Okay, people, I’ve just got to say that the eclipse was a big fat disappointment, at least in my town! It barely even got dark! Actually, it didn’t get dark at all. The sun was noticeably dimmer, so I guess I had my experience of what it would be like to live on a different planet further away from the sun (which is pretty cool, since living on different planets is a common theme in science fiction). But as I said, it wasn’t even dark!
I did get a cool picture of the shadows of leaves as the eclipse was taking place.
And no, I did not look up at the sun. A lot of my coworkers had those eclipse glasses, but, like I said before, I just didn’t trust them. (The glasses, I mean, not my coworkers.) The only way I would look directly at an eclipse is if I had access to a telescope in an astronomy department of a university. I’d trust that to be properly shielded.
Meanwhile, my best friend went to a town that was in the path of the total eclipse. This is what she saw.
Now that I think about it, it was still a pretty cool experience. Practically everyone working in the part of town where my office is turned out to see it and that was neat.
I know that everyone, everywhere in America is talking about the solar eclipse tomorrow, but I’m getting pretty excited about it, so I figured I’d add to the fray.
I’ve never seen a solar eclipse and originally I thought that if you weren’t located directly in the its path, you wouldn’t see much. Well, that’s wrong, based on what I read. In fact, Business Insider has this cool map to show the darkness in different areas as compared to other planets in the solar system. If that sounds confusing, just click on the link, as the article explains it. I do wish I were in the path that would have darkness equivalent to Neptune because I wrote a novel that takes place partly on Neptune. (It’s science fiction.) And that would be pretty cool to experience how light it is on Neptune.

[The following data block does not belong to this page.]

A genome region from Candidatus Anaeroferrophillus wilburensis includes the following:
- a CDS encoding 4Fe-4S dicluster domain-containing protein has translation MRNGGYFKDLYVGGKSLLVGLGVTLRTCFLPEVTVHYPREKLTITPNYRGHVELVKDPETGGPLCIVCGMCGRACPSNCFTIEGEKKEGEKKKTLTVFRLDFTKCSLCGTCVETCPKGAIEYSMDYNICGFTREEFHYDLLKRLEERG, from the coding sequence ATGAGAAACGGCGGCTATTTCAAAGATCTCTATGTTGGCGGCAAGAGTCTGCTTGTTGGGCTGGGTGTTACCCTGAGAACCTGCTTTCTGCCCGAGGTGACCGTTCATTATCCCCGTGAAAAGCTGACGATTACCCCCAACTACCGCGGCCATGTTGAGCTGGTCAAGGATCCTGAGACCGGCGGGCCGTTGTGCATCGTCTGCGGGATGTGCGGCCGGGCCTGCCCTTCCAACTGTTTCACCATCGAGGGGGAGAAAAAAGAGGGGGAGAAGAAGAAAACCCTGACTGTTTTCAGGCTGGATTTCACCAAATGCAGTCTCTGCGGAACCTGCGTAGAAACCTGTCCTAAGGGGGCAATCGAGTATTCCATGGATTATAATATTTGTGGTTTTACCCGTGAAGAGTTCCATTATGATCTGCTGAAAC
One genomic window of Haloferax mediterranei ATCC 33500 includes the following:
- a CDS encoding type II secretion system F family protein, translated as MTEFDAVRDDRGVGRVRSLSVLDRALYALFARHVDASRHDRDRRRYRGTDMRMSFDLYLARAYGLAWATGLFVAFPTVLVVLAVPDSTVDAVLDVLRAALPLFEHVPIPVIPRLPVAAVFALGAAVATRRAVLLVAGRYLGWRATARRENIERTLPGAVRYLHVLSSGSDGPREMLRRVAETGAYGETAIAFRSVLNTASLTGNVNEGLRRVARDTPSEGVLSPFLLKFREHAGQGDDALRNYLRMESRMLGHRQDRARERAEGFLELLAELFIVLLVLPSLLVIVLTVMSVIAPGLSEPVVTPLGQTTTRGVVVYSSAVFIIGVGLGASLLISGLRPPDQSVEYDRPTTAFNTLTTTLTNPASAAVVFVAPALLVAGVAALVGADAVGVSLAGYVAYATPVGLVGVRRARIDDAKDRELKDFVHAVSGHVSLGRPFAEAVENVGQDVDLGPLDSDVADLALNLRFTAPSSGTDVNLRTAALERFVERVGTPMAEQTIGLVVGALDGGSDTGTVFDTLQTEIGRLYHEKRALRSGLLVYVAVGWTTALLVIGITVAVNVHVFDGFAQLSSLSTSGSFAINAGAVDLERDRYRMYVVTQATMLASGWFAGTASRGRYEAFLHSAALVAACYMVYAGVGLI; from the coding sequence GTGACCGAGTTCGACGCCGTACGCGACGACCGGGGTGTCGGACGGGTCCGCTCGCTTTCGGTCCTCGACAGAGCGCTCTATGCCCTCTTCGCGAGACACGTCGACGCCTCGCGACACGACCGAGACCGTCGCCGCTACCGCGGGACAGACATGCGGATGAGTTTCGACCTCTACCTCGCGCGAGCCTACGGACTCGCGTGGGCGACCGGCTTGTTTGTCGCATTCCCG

I also found a different map on the NASA website that says I’ll be in the path of 90% totality, which I assume means it’ll be pretty dark where I live. I’m pretty sure everyone in the US will see something due to the eclipse. The degree of how much you’ll see depends on how far you are from the path.
I’m working tomorrow, but I’m planning on going outside to see what it looks like out there. And no, I do not plan on looking up at the sun. I don’t have special eclipse glasses and I think I’d be too scared to look anyway!
How about you, readers? Are you doing anything fun for the eclipse?